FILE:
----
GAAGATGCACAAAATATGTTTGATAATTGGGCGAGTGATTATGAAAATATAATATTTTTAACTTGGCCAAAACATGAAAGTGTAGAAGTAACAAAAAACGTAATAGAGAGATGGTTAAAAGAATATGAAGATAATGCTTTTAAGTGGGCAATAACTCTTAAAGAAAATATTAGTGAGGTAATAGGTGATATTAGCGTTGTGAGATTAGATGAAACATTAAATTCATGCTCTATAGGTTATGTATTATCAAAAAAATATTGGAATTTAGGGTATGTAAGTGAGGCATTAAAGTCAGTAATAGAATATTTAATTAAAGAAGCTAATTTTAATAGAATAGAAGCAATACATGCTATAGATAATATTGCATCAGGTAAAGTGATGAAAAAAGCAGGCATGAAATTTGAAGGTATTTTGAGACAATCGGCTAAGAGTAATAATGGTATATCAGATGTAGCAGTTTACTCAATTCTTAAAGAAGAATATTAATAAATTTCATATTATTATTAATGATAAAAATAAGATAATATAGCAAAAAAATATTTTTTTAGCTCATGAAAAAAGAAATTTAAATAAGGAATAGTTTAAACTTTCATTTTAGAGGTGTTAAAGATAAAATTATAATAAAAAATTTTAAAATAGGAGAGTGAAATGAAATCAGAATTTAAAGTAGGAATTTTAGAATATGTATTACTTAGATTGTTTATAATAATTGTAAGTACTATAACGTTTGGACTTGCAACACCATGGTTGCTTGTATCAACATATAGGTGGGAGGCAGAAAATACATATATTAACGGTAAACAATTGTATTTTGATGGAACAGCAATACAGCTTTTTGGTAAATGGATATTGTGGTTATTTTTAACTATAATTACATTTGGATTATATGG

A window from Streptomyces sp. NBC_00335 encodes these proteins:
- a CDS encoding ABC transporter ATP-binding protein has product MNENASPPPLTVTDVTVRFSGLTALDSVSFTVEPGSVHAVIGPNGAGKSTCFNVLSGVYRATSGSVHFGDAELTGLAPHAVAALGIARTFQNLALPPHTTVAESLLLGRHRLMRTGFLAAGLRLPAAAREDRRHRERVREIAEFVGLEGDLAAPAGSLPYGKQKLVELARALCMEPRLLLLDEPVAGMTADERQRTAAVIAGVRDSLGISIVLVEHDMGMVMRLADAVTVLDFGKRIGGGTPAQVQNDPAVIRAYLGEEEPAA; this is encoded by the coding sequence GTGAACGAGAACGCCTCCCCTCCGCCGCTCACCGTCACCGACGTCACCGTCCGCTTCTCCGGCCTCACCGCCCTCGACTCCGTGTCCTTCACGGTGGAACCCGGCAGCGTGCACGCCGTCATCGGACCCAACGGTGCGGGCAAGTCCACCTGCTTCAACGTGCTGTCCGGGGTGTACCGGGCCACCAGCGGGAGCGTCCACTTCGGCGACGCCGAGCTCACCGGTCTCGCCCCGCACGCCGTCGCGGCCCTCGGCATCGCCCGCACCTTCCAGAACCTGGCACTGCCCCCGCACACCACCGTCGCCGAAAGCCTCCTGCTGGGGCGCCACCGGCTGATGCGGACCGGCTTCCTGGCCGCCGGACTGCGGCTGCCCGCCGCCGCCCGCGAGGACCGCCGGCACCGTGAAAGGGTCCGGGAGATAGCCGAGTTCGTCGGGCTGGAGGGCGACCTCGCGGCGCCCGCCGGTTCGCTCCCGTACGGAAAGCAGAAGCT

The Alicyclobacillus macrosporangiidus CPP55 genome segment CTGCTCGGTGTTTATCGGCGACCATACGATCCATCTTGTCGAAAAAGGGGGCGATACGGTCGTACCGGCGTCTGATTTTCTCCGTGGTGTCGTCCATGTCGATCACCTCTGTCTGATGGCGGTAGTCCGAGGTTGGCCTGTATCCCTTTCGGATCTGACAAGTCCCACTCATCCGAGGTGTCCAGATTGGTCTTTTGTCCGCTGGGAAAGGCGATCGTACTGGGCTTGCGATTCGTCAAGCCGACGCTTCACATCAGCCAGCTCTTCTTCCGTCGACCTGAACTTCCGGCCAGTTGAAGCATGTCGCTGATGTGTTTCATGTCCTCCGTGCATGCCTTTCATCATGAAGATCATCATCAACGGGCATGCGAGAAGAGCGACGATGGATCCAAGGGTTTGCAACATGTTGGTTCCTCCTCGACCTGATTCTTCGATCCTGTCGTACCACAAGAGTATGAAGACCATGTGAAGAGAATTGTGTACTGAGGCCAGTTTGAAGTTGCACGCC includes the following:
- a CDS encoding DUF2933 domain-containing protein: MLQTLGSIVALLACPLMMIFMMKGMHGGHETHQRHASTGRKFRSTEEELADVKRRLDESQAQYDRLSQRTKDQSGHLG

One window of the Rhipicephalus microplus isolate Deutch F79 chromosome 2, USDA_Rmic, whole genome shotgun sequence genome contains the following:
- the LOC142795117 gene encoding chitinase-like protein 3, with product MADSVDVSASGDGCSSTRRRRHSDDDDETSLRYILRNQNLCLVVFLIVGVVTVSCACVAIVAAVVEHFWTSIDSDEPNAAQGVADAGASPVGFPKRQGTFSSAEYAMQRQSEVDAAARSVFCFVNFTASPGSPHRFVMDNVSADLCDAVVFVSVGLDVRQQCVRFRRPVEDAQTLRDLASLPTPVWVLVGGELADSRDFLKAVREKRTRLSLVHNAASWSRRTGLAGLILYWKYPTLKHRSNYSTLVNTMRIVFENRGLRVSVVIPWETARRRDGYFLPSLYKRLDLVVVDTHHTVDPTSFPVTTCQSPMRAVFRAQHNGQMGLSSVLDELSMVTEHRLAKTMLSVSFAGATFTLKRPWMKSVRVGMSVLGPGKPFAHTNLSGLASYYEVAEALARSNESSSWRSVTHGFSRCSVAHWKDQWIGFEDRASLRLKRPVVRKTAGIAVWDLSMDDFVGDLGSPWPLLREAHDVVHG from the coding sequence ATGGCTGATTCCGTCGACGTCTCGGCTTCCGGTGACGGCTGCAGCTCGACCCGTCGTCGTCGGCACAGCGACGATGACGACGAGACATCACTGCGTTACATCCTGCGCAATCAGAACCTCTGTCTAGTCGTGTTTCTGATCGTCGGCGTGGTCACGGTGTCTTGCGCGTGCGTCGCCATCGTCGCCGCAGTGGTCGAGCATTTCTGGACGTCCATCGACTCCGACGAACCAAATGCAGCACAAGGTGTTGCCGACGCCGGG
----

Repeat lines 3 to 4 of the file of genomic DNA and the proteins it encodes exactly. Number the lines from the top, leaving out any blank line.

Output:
- a CDS encoding ABC transporter ATP-binding protein has product MNENASPPPLTVTDVTVRFSGLTALDSVSFTVEPGSVHAVIGPNGAGKSTCFNVLSGVYRATSGSVHFGDAELTGLAPHAVAALGIARTFQNLALPPHTTVAESLLLGRHRLMRTGFLAAGLRLPAAAREDRRHRERVREIAEFVGLEGDLAAPAGSLPYGKQKLVELARALCMEPRLLLLDEPVAGMTADERQRTAAVIAGVRDSLGISIVLVEHDMGMVMRLADAVTVLDFGKRIGGGTPAQVQNDPAVIRAYLGEEEPAA; this is encoded by the coding sequence GTGAACGAGAACGCCTCCCCTCCGCCGCTCACCGTCACCGACGTCACCGTCCGCTTCTCCGGCCTCACCGCCCTCGACTCCGTGTCCTTCACGGTGGAACCCGGCAGCGTGCACGCCGTCATCGGACCCAACGGTGCGGGCAAGTCCACCTGCTTCAACGTGCTGTCCGGGGTGTACCGGGCCACCAGCGGGAGCGTCCACTTCGGCGACGCCGAGCTCACCGGTCTCGCCCCGCACGCCGTCGCGGCCCTCGGCATCGCCCGCACCTTCCAGAACCTGGCACTGCCCCCGCACACCACCGTCGCCGAAAGCCTCCTGCTGGGGCGCCACCGGCTGATGCGGACCGGCTTCCTGGCCGCCGGACTGCGGCTGCCCGCCGCCGCCCGCGAGGACCGCCGGCACCGTGAAAGGGTCCGGGAGATAGCCGAGTTCGTCGGGCTGGAGGGCGACCTCGCGGCGCCCGCCGGTTCGCTCCCGTACGGAAAGCAGAAGCT

The Alicyclobacillus macrosporangiidus CPP55 genome segment CTGCTCGGTGTTTATCGGCGACCATACGATCCATCTTGTCGAAAAAGGGGGCGATACGGTCGTACCGGCGTCTGATTTTCTCCGTGGTGTCGTCCATGTCGATCACCTCTGTCTGATGGCGGTAGTCCGAGGTTGGCCTGTATCCCTTTCGGATCTGACAAGTCCCACTCATCCGAGGTGTCCAGATTGGTCTTTTGTCCGCTGGGAAAGGCGATCGTACTGGGCTTGCGATTCGTCAAGCCGACGCTTCACATCAGCCAGCTCTTCTTCCGTCGACCTGAACTTCCGGCCAGTTGAAGCATGTCGCTGATGTGTTTCATGTCCTCCGTGCATGCCTTTCATCATGAAGATCATCATCAACGGGCATGCGAGAAGAGCGACGATGGATCCAAGGGTTTGCAACATGTTGGTTCCTCCTCGACCTGATTCTTCGATCCTGTCGTACCACAAGAGTATGAAGACCATGTGAAGAGAATTGTGTACTGAGGCCAGTTTGAAGTTGCACGCC includes the following: